If you are experiencing or have experienced back pain, know that you are not alone. Back pain is one of the most common reasons people see a doctor, and almost everyone will experience some form of back pain in their lifetime. Back injuries can occur in a multitude of ways, from bad posture to muscle overuse to injury. If you’ve recently suffered a back injury or have been living with back pain for an extended period of time, it’s time to make an appointment with an orthopedic pain and spine specialist!
These are the most common causes of back pain:
Muscle or Ligament Strains
Muscle overuse due to repetitive motions can cause strains on your muscles or ligaments – resulting in painful muscle spasms. An example of repetitive muscle overuse can be seen in someone who works in manual labor and repeatedly lifts items for their job each day. This overuse can lead to muscle or ligament strains which can turn into chronic pain if ignored.
While many common causes of back pain are related to the muscle, there are some cases where it’s a problem with the bones or joints. One of the most common back issues found in people over the age of 50 is arthritis, specifically osteoarthritis. Osteoarthritis occurs when the cartilage that cushions and protects the bones wears down as a person ages, causing the bones to rub together. This type of arthritis can lead to a narrowing of the space around the spinal cord, a condition known as spinal stenosis.
Scoliosis is defined as an abnormal curvature of the spine. This condition can lead to back pain, but generally, pain doesn’t occur until middle age. While the curvature of the spine can range from being minorly curved to an extreme curve, anything that measures more than 10 degrees is considered scoliosis. If you believe you have recently developed scoliosis or your back has gotten worse, discuss it with a pain and spine specialist. Degenerative scoliosis can affect adults later on in life due to their discs and joints wearing as they age.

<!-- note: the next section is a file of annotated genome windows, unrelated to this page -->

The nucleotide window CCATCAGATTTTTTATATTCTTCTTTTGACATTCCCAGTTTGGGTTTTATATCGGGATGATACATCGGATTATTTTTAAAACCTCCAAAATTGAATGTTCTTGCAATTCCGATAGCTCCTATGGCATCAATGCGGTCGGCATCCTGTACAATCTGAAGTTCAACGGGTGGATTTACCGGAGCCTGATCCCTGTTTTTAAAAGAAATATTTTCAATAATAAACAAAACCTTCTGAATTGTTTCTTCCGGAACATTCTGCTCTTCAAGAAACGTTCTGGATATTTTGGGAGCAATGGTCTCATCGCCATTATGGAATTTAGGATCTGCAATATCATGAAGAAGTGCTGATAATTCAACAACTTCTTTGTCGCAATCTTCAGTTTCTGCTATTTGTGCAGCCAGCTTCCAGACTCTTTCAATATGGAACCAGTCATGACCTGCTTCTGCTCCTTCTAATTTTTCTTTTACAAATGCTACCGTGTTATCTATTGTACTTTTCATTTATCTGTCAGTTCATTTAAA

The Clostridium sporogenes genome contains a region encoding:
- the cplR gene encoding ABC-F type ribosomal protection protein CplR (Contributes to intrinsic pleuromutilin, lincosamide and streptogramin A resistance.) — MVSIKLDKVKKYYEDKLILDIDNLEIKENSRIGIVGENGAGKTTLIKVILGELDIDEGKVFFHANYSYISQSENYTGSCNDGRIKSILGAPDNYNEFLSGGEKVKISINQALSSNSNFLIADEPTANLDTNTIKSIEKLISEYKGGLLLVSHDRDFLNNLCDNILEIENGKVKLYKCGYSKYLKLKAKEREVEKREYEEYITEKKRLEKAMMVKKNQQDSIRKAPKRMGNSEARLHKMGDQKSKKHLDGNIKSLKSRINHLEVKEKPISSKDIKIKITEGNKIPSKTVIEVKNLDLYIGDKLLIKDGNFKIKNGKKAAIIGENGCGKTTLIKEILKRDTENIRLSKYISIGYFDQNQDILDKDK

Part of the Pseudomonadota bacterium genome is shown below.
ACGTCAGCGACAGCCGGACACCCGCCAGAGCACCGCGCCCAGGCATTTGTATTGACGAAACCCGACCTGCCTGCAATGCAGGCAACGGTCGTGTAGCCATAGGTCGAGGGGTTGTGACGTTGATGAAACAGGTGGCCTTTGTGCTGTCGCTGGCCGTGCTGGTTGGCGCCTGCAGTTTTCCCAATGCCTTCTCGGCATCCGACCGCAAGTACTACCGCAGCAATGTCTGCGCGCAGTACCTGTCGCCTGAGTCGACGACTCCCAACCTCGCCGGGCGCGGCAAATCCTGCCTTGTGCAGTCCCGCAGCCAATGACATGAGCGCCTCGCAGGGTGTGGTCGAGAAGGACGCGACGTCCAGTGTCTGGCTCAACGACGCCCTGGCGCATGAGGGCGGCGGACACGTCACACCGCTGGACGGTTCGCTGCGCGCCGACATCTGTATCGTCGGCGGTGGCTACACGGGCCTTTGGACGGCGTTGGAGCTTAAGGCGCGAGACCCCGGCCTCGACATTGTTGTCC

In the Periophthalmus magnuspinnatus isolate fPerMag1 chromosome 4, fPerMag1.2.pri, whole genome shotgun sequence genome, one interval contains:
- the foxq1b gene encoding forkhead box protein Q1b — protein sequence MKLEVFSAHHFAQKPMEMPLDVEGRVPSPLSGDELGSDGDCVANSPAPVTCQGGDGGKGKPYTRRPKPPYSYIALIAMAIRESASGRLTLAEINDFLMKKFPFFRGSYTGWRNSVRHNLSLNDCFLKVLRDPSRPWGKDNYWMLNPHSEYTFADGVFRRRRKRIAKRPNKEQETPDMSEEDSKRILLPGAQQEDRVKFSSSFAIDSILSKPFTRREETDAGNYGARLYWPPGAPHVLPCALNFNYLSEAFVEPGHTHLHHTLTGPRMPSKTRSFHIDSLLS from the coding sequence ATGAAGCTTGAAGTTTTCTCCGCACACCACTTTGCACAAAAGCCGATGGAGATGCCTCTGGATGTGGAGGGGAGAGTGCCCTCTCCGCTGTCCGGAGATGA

Bulging or Herniated Discs
A disc sits between each of your vertebrae, serving as a cushion between the weight of the bones in your spine. As you age, these cushioning discs gradually wear down and are weakened. Sometimes, the soft material inside a disk can bulge or rupture and press on a nerve causing significant pain. Other times, you may not feel the back pain at all, only finding out you have a problem through a routine appointment. Occasionally, a herniated disc will slide far enough out of its place that it will compress a nearby nerve, causing a pinched nerve.
Osteoporosis, commonly known as bone-weakening disease, is a common cause of back pain, especially in women. As your bones become weaker, they suffer from a loss of bone density, which can lead to them becoming brittle and porous – causing your bones to be more susceptible to compression fractures. Something as easy as an accidental fall or lifting a heavy object may result in painful compression fractures due to the weakened vertebrae in your spine.
See An Orthopedic Pain and Spine Specialist
If you’ve recently suffered a back injury or are getting sick and tired of living with back pain, make an appointment with an orthopedic pain and spine specialist at OrthoManhattan. We’d love nothing more than to get you back to pain-free living!